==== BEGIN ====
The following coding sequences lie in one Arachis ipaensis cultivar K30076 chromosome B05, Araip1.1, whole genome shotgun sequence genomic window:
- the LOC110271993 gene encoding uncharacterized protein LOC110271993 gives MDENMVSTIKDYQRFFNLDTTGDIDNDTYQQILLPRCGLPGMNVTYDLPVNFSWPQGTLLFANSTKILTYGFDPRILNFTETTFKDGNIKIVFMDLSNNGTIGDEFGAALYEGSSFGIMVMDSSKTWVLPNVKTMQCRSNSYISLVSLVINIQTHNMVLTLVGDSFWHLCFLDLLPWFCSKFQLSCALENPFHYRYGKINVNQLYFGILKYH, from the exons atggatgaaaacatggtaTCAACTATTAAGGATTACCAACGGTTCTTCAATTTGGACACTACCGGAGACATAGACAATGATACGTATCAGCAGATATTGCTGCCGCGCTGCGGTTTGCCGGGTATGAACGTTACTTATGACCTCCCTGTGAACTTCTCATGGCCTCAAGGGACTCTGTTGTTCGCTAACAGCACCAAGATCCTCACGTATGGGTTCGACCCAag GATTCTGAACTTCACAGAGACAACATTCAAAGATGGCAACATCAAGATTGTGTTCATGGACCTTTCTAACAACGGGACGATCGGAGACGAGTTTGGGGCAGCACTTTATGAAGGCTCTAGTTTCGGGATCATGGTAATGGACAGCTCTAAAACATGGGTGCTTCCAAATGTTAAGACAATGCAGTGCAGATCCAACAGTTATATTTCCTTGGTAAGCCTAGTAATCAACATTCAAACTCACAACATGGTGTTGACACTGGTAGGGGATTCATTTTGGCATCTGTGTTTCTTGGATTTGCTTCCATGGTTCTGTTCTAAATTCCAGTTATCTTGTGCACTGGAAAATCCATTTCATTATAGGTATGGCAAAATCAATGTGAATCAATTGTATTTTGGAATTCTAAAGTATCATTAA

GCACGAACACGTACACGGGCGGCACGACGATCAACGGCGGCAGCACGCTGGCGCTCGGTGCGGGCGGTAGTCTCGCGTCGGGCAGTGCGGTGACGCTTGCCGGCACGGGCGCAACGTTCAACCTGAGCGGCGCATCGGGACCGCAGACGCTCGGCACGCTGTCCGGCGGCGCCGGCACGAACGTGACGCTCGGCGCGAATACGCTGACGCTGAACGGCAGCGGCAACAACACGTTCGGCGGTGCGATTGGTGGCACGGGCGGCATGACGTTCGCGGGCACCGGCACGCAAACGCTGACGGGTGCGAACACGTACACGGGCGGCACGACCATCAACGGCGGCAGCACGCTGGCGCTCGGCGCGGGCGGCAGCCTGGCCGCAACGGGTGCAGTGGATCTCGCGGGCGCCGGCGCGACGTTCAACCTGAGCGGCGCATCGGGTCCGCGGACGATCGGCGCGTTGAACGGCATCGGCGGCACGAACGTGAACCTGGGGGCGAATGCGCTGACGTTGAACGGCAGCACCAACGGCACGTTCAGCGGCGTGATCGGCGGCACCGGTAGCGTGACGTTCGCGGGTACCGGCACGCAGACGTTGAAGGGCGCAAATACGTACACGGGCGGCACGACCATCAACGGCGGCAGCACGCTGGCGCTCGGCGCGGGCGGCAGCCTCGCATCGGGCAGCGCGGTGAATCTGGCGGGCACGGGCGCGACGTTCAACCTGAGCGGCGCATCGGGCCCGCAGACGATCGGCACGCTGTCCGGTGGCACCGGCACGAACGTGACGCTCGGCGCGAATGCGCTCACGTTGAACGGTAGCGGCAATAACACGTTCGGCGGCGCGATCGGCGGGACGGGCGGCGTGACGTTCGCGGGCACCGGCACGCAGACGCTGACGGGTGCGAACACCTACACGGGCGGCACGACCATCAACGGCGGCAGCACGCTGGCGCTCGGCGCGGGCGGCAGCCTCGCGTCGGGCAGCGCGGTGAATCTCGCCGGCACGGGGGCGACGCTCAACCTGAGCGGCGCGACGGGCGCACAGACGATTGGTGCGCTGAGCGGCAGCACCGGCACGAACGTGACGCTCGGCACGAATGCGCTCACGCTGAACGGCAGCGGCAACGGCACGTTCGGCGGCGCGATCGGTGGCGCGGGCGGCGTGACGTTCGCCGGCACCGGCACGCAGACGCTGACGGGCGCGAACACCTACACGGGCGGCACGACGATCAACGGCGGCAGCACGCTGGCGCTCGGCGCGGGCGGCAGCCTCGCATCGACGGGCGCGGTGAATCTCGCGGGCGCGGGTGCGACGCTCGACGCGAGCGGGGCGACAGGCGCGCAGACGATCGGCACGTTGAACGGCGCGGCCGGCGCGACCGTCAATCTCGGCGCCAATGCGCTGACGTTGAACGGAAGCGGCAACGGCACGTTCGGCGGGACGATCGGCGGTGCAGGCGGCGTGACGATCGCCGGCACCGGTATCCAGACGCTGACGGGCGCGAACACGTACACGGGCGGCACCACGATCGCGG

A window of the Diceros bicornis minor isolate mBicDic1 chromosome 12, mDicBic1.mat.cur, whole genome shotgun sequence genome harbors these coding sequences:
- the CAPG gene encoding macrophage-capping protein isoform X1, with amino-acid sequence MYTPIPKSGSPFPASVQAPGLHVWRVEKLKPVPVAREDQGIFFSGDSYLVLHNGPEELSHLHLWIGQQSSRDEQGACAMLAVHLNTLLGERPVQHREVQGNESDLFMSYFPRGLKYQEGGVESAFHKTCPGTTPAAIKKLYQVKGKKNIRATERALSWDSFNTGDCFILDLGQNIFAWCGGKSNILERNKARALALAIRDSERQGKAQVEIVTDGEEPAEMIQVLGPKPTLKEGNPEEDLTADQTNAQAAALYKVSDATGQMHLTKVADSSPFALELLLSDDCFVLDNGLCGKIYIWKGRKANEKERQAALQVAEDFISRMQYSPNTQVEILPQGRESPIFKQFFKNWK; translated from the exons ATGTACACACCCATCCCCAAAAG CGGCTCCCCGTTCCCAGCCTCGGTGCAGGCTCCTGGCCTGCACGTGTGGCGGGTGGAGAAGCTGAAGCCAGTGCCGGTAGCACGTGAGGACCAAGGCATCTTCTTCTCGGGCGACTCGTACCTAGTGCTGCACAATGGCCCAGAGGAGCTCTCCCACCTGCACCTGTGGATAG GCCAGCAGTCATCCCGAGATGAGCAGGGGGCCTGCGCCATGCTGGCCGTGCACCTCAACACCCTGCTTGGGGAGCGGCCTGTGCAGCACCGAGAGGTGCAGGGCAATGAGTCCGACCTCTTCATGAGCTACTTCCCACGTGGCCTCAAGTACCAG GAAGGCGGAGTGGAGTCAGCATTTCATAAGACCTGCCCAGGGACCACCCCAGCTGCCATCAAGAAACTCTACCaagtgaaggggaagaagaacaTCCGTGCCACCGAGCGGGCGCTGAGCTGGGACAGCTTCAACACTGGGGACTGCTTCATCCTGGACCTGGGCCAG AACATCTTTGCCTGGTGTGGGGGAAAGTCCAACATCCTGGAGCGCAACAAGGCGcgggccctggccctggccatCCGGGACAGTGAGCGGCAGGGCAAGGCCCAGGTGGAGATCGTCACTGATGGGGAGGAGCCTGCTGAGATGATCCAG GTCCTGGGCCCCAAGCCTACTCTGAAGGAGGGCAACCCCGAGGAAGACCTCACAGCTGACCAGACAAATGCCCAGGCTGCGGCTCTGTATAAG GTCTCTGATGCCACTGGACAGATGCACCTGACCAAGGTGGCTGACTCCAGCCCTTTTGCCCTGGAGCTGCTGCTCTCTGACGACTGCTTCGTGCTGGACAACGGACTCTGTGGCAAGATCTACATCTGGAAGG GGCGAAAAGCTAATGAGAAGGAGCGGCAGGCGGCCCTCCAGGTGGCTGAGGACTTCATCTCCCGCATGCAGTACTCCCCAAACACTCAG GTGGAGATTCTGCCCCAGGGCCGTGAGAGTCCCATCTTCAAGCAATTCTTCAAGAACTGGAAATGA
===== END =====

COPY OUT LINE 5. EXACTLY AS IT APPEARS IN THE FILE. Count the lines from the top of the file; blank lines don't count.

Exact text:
- the CAPG gene encoding macrophage-capping protein isoform X1, with amino-acid sequence MYTPIPKSGSPFPASVQAPGLHVWRVEKLKPVPVAREDQGIFFSGDSYLVLHNGPEELSHLHLWIGQQSSRDEQGACAMLAVHLNTLLGERPVQHREVQGNESDLFMSYFPRGLKYQEGGVESAFHKTCPGTTPAAIKKLYQVKGKKNIRATERALSWDSFNTGDCFILDLGQNIFAWCGGKSNILERNKARALALAIRDSERQGKAQVEIVTDGEEPAEMIQVLGPKPTLKEGNPEEDLTADQTNAQAAALYKVSDATGQMHLTKVADSSPFALELLLSDDCFVLDNGLCGKIYIWKGRKANEKERQAALQVAEDFISRMQYSPNTQVEILPQGRESPIFKQFFKNWK; translated from the exons ATGTACACACCCATCCCCAAAAG CGGCTCCCCGTTCCCAGCCTCGGTGCAGGCTCCTGGCCTGCACGTGTGGCGGGTGGAGAAGCTGAAGCCAGTGCCGGTAGCACGTGAGGACCAAGGCATCTTCTTCTCGGGCGACTCGTACCTAGTGCTGCACAATGGCCCAGAGGAGCTCTCCCACCTGCACCTGTGGATAG GCCAGCAGTCATCCCGAGATGAGCAGGGGGCCTGCGCCATGCTGGCCGTGCACCTCAACACCCTGCTTGGGGAGCGGCCTGTGCAGCACCGAGAGGTGCAGGGCAATGAGTCCGACCTCTTCATGAGCTACTTCCCACGTGGCCTCAAGTACCAG GAAGGCGGAGTGGAGTCAGCATTTCATAAGACCTGCCCAGGGACCACCCCAGCTGCCATCAAGAAACTCTACCaagtgaaggggaagaagaacaTCCGTGCCACCGAGCGGGCGCTGAGCTGGGACAGCTTCAACACTGGGGACTGCTTCATCCTGGACCTGGGCCAG AACATCTTTGCCTGGTGTGGGGGAAAGTCCAACATCCTGGAGCGCAACAAGGCGcgggccctggccctggccatCCGGGACAGTGAGCGGCAGGGCAAGGCCCAGGTGGAGATCGTCACTGATGGGGAGGAGCCTGCTGAGATGATCCAG GTCCTGGGCCCCAAGCCTACTCTGAAGGAGGGCAACCCCGAGGAAGACCTCACAGCTGACCAGACAAATGCCCAGGCTGCGGCTCTGTATAAG GTCTCTGATGCCACTGGACAGATGCACCTGACCAAGGTGGCTGACTCCAGCCCTTTTGCCCTGGAGCTGCTGCTCTCTGACGACTGCTTCGTGCTGGACAACGGACTCTGTGGCAAGATCTACATCTGGAAGG GGCGAAAAGCTAATGAGAAGGAGCGGCAGGCGGCCCTCCAGGTGGCTGAGGACTTCATCTCCCGCATGCAGTACTCCCCAAACACTCAG GTGGAGATTCTGCCCCAGGGCCGTGAGAGTCCCATCTTCAAGCAATTCTTCAAGAACTGGAAATGA